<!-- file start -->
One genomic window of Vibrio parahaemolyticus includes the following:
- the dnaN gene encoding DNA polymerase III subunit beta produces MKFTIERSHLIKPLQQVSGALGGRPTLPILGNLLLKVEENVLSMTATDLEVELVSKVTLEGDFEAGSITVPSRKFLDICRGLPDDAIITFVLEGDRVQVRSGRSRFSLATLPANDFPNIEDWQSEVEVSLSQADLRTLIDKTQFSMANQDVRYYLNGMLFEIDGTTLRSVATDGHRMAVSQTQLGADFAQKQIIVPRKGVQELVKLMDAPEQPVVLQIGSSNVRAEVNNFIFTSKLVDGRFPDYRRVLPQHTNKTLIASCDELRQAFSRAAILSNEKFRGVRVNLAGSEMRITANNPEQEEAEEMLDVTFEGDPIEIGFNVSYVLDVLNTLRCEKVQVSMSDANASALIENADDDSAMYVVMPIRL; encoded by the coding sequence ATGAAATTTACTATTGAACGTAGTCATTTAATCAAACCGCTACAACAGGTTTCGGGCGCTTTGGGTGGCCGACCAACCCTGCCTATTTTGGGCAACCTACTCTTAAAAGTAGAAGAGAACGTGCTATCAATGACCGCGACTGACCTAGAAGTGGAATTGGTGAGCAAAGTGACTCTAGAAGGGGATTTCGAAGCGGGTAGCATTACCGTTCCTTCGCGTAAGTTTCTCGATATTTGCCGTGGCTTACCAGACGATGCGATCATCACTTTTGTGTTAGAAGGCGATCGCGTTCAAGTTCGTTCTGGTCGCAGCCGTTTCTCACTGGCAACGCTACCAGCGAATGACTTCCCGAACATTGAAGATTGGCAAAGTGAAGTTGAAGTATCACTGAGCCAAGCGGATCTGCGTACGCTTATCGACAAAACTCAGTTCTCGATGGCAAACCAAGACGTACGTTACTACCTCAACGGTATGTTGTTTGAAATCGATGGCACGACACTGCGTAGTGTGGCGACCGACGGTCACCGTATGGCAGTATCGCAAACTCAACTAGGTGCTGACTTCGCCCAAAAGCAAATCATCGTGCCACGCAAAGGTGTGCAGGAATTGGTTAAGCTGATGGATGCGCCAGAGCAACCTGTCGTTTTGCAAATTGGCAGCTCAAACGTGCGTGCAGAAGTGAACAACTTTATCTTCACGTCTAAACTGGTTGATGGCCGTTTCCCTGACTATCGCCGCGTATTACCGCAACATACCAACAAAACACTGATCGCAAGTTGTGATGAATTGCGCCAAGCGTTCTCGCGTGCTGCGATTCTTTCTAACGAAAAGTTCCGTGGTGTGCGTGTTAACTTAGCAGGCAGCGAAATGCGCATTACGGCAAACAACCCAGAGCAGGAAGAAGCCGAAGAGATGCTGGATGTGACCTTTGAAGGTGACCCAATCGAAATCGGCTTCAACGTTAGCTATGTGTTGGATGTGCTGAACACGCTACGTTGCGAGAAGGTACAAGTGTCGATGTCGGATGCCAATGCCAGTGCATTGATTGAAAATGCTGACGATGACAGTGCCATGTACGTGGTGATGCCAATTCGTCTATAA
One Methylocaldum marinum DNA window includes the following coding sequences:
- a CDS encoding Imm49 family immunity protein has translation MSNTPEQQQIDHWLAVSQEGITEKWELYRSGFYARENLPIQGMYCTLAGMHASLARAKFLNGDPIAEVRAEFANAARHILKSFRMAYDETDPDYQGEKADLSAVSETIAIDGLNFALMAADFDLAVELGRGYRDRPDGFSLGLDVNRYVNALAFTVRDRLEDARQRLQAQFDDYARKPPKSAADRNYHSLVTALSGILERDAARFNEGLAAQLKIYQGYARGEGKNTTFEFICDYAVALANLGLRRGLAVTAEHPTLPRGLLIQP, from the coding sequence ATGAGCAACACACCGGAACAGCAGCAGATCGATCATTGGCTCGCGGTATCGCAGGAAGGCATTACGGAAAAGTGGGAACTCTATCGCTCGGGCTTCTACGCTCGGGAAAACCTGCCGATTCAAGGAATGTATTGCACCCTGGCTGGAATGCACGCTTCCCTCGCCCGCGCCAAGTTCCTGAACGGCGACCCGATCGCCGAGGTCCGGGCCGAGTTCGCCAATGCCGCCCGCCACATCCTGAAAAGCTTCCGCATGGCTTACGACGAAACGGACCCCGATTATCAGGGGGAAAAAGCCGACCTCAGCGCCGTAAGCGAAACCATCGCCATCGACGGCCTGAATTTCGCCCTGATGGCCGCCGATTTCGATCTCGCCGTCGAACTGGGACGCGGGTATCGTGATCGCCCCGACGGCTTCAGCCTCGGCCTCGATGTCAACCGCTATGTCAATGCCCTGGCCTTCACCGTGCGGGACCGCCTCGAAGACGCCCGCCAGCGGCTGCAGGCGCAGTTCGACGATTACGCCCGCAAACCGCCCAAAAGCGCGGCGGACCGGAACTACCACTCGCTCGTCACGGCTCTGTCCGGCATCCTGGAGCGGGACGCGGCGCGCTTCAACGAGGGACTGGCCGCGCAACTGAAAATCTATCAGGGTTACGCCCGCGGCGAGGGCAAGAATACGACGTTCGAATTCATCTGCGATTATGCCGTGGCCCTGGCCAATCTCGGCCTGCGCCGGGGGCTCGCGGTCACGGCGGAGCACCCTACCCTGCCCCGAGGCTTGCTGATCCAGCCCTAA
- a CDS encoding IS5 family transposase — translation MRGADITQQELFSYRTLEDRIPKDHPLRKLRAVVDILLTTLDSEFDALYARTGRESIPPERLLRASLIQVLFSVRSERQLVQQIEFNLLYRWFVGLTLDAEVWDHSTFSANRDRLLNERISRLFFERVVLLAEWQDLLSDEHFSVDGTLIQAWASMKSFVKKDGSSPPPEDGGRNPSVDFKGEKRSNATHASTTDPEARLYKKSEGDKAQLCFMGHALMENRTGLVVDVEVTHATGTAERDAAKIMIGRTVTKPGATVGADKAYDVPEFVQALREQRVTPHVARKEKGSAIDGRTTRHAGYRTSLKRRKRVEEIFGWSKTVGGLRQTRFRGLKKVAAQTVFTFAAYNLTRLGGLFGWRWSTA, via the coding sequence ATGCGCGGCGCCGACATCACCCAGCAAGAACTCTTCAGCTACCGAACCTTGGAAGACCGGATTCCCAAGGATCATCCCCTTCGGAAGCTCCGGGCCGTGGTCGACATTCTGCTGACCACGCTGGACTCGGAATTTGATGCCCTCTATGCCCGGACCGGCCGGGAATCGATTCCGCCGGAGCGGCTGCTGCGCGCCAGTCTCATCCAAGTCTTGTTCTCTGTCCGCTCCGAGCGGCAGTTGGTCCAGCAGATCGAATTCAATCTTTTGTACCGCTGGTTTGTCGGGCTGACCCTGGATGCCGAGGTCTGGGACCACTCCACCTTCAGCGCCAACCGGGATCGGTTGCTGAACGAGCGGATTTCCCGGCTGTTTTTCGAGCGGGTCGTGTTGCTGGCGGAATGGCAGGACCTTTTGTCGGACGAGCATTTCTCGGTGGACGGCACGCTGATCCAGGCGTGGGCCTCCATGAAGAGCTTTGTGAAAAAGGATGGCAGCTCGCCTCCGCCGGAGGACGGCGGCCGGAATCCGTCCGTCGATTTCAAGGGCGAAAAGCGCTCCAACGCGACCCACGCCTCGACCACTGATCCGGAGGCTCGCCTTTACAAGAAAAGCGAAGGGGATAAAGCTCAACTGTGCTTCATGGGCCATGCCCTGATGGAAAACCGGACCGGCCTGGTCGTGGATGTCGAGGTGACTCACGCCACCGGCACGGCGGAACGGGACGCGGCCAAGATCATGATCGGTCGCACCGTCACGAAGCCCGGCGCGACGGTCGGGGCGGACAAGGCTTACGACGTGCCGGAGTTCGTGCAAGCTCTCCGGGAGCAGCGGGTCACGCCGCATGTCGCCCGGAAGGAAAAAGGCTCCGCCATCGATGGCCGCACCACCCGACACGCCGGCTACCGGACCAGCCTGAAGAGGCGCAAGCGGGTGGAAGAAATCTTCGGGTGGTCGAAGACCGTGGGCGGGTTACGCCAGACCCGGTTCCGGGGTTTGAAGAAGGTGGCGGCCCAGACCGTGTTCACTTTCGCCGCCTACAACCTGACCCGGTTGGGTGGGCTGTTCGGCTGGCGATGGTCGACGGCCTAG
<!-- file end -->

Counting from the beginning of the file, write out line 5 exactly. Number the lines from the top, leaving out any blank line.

- a CDS encoding IS5 family transposase — translation MRGADITQQELFSYRTLEDRIPKDHPLRKLRAVVDILLTTLDSEFDALYARTGRESIPPERLLRASLIQVLFSVRSERQLVQQIEFNLLYRWFVGLTLDAEVWDHSTFSANRDRLLNERISRLFFERVVLLAEWQDLLSDEHFSVDGTLIQAWASMKSFVKKDGSSPPPEDGGRNPSVDFKGEKRSNATHASTTDPEARLYKKSEGDKAQLCFMGHALMENRTGLVVDVEVTHATGTAERDAAKIMIGRTVTKPGATVGADKAYDVPEFVQALREQRVTPHVARKEKGSAIDGRTTRHAGYRTSLKRRKRVEEIFGWSKTVGGLRQTRFRGLKKVAAQTVFTFAAYNLTRLGGLFGWRWSTA, via the coding sequence ATGCGCGGCGCCGACATCACCCAGCAAGAACTCTTCAGCTACCGAACCTTGGAAGACCGGATTCCCAAGGATCATCCCCTTCGGAAGCTCCGGGCCGTGGTCGACATTCTGCTGACCACGCTGGACTCGGAATTTGATGCCCTCTATGCCCGGACCGGCCGGGAATCGATTCCGCCGGAGCGGCTGCTGCGCGCCAGTCTCATCCAAGTCTTGTTCTCTGTCCGCTCCGAGCGGCAGTTGGTCCAGCAGATCGAATTCAATCTTTTGTACCGCTGGTTTGTCGGGCTGACCCTGGATGCCGAGGTCTGGGACCACTCCACCTTCAGCGCCAACCGGGATCGGTTGCTGAACGAGCGGATTTCCCGGCTGTTTTTCGAGCGGGTCGTGTTGCTGGCGGAATGGCAGGACCTTTTGTCGGACGAGCATTTCTCGGTGGACGGCACGCTGATCCAGGCGTGGGCCTCCATGAAGAGCTTTGTGAAAAAGGATGGCAGCTCGCCTCCGCCGGAGGACGGCGGCCGGAATCCGTCCGTCGATTTCAAGGGCGAAAAGCGCTCCAACGCGACCCACGCCTCGACCACTGATCCGGAGGCTCGCCTTTACAAGAAAAGCGAAGGGGATAAAGCTCAACTGTGCTTCATGGGCCATGCCCTGATGGAAAACCGGACCGGCCTGGTCGTGGATGTCGAGGTGACTCACGCCACCGGCACGGCGGAACGGGACGCGGCCAAGATCATGATCGGTCGCACCGTCACGAAGCCCGGCGCGACGGTCGGGGCGGACAAGGCTTACGACGTGCCGGAGTTCGTGCAAGCTCTCCGGGAGCAGCGGGTCACGCCGCATGTCGCCCGGAAGGAAAAAGGCTCCGCCATCGATGGCCGCACCACCCGACACGCCGGCTACCGGACCAGCCTGAAGAGGCGCAAGCGGGTGGAAGAAATCTTCGGGTGGTCGAAGACCGTGGGCGGGTTACGCCAGACCCGGTTCCGGGGTTTGAAGAAGGTGGCGGCCCAGACCGTGTTCACTTTCGCCGCCTACAACCTGACCCGGTTGGGTGGGCTGTTCGGCTGGCGATGGTCGACGGCCTAG